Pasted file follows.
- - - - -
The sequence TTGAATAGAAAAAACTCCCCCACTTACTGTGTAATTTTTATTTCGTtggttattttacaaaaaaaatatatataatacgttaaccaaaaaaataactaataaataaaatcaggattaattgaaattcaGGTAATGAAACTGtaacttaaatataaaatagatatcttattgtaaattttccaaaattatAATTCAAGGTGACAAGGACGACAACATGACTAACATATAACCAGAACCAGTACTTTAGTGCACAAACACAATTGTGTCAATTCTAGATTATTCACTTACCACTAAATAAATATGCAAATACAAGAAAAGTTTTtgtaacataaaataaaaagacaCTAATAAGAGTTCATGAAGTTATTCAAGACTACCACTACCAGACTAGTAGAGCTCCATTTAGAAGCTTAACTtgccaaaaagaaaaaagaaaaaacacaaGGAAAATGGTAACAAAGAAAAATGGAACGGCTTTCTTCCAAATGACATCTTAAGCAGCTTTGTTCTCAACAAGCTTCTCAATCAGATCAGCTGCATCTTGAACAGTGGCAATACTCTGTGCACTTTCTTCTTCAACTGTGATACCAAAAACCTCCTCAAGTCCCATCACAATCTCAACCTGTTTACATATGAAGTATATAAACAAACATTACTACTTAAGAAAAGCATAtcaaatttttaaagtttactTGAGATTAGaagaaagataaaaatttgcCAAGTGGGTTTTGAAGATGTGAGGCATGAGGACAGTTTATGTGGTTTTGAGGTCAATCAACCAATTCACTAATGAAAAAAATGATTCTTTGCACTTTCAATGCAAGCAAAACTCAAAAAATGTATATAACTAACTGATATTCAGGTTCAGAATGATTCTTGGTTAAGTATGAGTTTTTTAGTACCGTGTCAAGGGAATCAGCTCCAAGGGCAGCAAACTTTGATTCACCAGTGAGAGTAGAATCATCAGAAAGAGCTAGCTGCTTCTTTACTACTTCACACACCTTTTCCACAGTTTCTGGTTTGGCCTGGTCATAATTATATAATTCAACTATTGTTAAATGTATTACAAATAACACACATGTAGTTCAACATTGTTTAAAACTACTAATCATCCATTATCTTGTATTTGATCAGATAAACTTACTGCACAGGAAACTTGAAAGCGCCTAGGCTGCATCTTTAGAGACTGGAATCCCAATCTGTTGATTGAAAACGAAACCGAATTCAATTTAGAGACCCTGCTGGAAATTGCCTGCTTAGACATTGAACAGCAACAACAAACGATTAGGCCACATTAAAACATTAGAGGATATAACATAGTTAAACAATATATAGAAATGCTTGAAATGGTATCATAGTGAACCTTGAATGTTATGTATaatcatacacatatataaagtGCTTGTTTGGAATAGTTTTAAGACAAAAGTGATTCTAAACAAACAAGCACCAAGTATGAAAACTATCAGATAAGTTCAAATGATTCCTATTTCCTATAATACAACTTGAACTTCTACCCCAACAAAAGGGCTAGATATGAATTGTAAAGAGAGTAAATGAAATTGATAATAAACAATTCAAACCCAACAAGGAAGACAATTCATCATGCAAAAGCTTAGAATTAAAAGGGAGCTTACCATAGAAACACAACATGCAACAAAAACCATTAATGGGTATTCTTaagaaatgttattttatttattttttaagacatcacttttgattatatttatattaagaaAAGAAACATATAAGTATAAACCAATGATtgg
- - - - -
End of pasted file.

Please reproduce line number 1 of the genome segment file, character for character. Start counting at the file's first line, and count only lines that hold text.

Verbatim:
The sequence TTGAATAGAAAAAACTCCCCCACTTACTGTGTAATTTTTATTTCGTtggttattttacaaaaaaaatatatataatacgttaaccaaaaaaataactaataaataaaatcaggattaattgaaattcaGGTAATGAAACTGtaacttaaatataaaatagatatcttattgtaaattttccaaaattatAATTCAAGGTGACAAGGACGACAACATGACTAACATATAACCAGAACCAGTACTTTAGTGCACAAACACAATTGTGTCAATTCTAGATTATTCACTTACCACTAAATAAATATGCAAATACAAGAAAAGTTTTtgtaacataaaataaaaagacaCTAATAAGAGTTCATGAAGTTATTCAAGACTACCACTACCAGACTAGTAGAGCTCCATTTAGAAGCTTAACTtgccaaaaagaaaaaagaaaaaacacaaGGAAAATGGTAACAAAGAAAAATGGAACGGCTTTCTTCCAAATGACATCTTAAGCAGCTTTGTTCTCAACAAGCTTCTCAATCAGATCAGCTGCATCTTGAACAGTGGCAATACTCTGTGCACTTTCTTCTTCAACTGTGATACCAAAAACCTCCTCAAGTCCCATCACAATCTCAACCTGTTTACATATGAAGTATATAAACAAACATTACTACTTAAGAAAAGCATAtcaaatttttaaagtttactTGAGATTAGaagaaagataaaaatttgcCAAGTGGGTTTTGAAGATGTGAGGCATGAGGACAGTTTATGTGGTTTTGAGGTCAATCAACCAATTCACTAATGAAAAAAATGATTCTTTGCACTTTCAATGCAAGCAAAACTCAAAAAATGTATATAACTAACTGATATTCAGGTTCAGAATGATTCTTGGTTAAGTATGAGTTTTTTAGTACCGTGTCAAGGGAATCAGCTCCAAGGGCAGCAAACTTTGATTCACCAGTGAGAGTAGAATCATCAGAAAGAGCTAGCTGCTTCTTTACTACTTCACACACCTTTTCCACAGTTTCTGGTTTGGCCTGGTCATAATTATATAATTCAACTATTGTTAAATGTATTACAAATAACACACATGTAGTTCAACATTGTTTAAAACTACTAATCATCCATTATCTTGTATTTGATCAGATAAACTTACTGCACAGGAAACTTGAAAGCGCCTAGGCTGCATCTTTAGAGACTGGAATCCCAATCTGTTGATTGAAAACGAAACCGAATTCAATTTAGAGACCCTGCTGGAAATTGCCTGCTTAGACATTGAACAGCAACAACAAACGATTAGGCCACATTAAAACATTAGAGGATATAACATAGTTAAACAATATATAGAAATGCTTGAAATGGTATCATAGTGAACCTTGAATGTTATGTATaatcatacacatatataaagtGCTTGTTTGGAATAGTTTTAAGACAAAAGTGATTCTAAACAAACAAGCACCAAGTATGAAAACTATCAGATAAGTTCAAATGATTCCTATTTCCTATAATACAACTTGAACTTCTACCCCAACAAAAGGGCTAGATATGAATTGTAAAGAGAGTAAATGAAATTGATAATAAACAATTCAAACCCAACAAGGAAGACAATTCATCATGCAAAAGCTTAGAATTAAAAGGGAGCTTACCATAGAAACACAACATGCAACAAAAACCATTAATGGGTATTCTTaagaaatgttattttatttattttttaagacatcacttttgattatatttatattaagaaAAGAAACATATAAGTATAAACCAATGATtgg